Meanwhile, the men had somehow weasled their way out of the conversation. Someone saw the twitter debate happening, and scrounged up some pictures to post, effectively suggesting that our questioning had been unwarranted, invalidating our concern. “See!? They’re women here!” And the women chimed in, too.
@rmajayi @spectraspeaks Yup. Women can be staunch defenders of patriarchy& villainize women who disrupt gender "harmony".also #tokenizationMinna Salami
@rmajayi @spectraspeaks Re the occupy tweets I jumped into a convo that was already taking place #tokenizationMinna Salami
@rmajayi @spectraspeaks & jumped out when it became clear that folks wanted 2 attack ‘abroadians’ rather than focus on d issue #tokenizationMinna Salami
@rmajayi @spectraspeaks What felt important was 2 prevent the #tokenization western media would bring by debating gender roles…Minna Salami
@rmajayi @spectraspeaks …in the protests before that convo took place amongst Nigerians themselves #tokenizationMinna Salami
@rmajayi @MsAfropolitan One of the effects of #tokenization: advocacy sounds like criticism, provoking defensiveness, quarrel within groupsSpectra Speaks
@MsAfropolitan @rmajayi No one wants to feel like their value is being reduced to puppetry by the oppressor. Hence #tokenization is tricky.Spectra Speaks
@MsAfropolitan @rmajayi Important to have convos that don’t instigate the blame game. Fighting each other means we lose. #tokenizationSpectra Speaks
@spectraspeaks @rmajayi Yes, I like that point you made. & not only privilege; can be misused as #tokenization in itself. Honesty, allroundMinna Salami
@spectraspeaks @rmajayi How to foster such dialogue? Think one thing is to be aware of tensions within ourselves we all have #tokenizationMinna Salami
@MsAfropolitan @rmajayi Agreed. Tweeted earlier abt acknowledging privilege within "the line" to work towards real solidarity #tokenizationSpectra Speaks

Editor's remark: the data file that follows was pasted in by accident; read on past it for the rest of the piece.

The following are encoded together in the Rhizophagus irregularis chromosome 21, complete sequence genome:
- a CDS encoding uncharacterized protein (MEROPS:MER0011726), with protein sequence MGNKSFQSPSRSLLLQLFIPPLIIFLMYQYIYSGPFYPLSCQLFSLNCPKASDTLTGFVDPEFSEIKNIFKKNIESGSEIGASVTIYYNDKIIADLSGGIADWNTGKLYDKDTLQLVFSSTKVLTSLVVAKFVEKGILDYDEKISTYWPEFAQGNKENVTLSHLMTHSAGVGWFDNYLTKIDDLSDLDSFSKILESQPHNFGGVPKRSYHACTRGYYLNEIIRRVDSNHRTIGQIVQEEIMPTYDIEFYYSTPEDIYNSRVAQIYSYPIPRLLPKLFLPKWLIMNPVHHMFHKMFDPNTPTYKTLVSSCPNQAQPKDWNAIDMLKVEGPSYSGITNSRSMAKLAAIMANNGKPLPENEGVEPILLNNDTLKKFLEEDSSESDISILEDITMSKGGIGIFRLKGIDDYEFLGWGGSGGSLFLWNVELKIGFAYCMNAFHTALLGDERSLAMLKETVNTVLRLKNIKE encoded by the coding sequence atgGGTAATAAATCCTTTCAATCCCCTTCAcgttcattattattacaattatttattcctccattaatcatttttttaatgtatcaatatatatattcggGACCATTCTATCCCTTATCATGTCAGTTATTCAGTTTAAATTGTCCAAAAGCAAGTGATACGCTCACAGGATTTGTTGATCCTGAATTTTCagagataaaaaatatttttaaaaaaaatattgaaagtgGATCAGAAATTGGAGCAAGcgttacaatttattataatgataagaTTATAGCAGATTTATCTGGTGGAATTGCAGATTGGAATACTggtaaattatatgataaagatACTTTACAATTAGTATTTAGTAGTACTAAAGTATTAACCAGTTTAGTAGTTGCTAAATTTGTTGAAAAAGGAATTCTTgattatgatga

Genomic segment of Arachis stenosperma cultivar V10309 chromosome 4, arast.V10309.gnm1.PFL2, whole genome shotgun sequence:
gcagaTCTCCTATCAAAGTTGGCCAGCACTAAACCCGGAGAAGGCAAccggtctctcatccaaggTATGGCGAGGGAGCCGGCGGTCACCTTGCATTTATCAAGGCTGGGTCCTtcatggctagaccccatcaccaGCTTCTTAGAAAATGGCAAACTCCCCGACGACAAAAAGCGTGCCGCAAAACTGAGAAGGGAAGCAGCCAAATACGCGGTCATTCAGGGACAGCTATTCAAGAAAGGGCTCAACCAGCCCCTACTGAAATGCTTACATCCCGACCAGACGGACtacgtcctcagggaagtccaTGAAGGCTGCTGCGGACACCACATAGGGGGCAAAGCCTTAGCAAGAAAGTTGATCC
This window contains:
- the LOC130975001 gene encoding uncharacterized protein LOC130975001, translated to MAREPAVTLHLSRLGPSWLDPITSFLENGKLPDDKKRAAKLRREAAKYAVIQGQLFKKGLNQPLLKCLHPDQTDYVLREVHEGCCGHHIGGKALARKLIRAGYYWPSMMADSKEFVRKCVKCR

@spectraspeaks @rmajayi & that we speak to each other from. Who can claim ownership? #tokenizationMinna Salami
@MsAfropolitan @rmajayi Man, I don’t think Twitter can hold all the feelings I have about #diaspora abroad vs. home tensions #tokenizationSpectra Speaks
@spectraspeaks @rmajayi Yes, I like that point you made. & not only privilege; can be misused as #tokenization in itself. Honesty, allroundMinna Salami
@spectraspeaks So true, same. I’m looking fwd to having these conversations in the flesh next week. Stay tuned @rmajayi #tokenizationMinna Salami
Let’s continue the conversation. Follow me @spectraspeaks and share your thoughts on #tokenization
Spectra is an award-winning Nigerian writer, women’s rights activist, and the voice behind the African feminist media blog, Spectra Speaks, which publishes global news and opinions about all things gender, media, diversity, and the Diaspora.
She is also the founder of Queer Women of Color Media Wire (www.qwoc.org), a media advocacy and publishing organization that amplifies the voices of lesbian, bisexual, queer, and/or transgender women of color, diaspora, and other racial/ethnic minorities around the world.
Follow her tweets on diversity, movement-building, and love as a revolution on Twitter @spectraspeaks.
As National Poetry Month draws to a close, I thought it only appropriate to post this response to the plagiarist who thought they could get away with stealing my words.
I admit that I wrestled with responding at all; the pain of knowing that a fellow African LGBT activist, who I knew personally, had done this to me was a lot to bear. In the wake of David Kato’s murder, a prominent LGBT Ugandan activist that was murdered in January, the last thing that I needed — that the Queer African movement needed — was internal conflict. Aside from the infuriating suggestions from people (including other writers– wow) that I “let it slide for the greater good”, I just couldn’t shake the feeling, that my words — the only things I have in this world — had been taken from me. I felt violated.
At one point, I had to say it out loud to believe it, “I’ve just been plagiarized, blatantly, by someone who knows me.” Seriously, verbatim. This woman (who was a journalist so couldn’t claim to not know better) had lifted a whole three paragraphs from the blog post I’d written about David Kato and read it as part of a speech in public forum (at a vigil held in NYC in his honor – starts at 2:00 min), no citation, no credit, no mention that her speech even contained excerpts from an ‘unnamed’ source. I found out in the worst way possible, on effin Twitter. I happened to click on a link to video coverage of the event she spoke at in NYC and there she was, speaking my words verbatim, being so inspiring it took me a few takes to realize why her words resonated so much… they were mine. Wow.
Of course I confronted her about it. I sent her a very nice but stern email that said I know what she’d done and I was giving her a window to take responsibility, apologize, and do something about it i.e. email the media outlets that quoted her with my words in my mouth and ask them to make corrections AND post in a public place (her blog for instance) that she’d taken my words without permission and was going to give appropriate credit to make it right.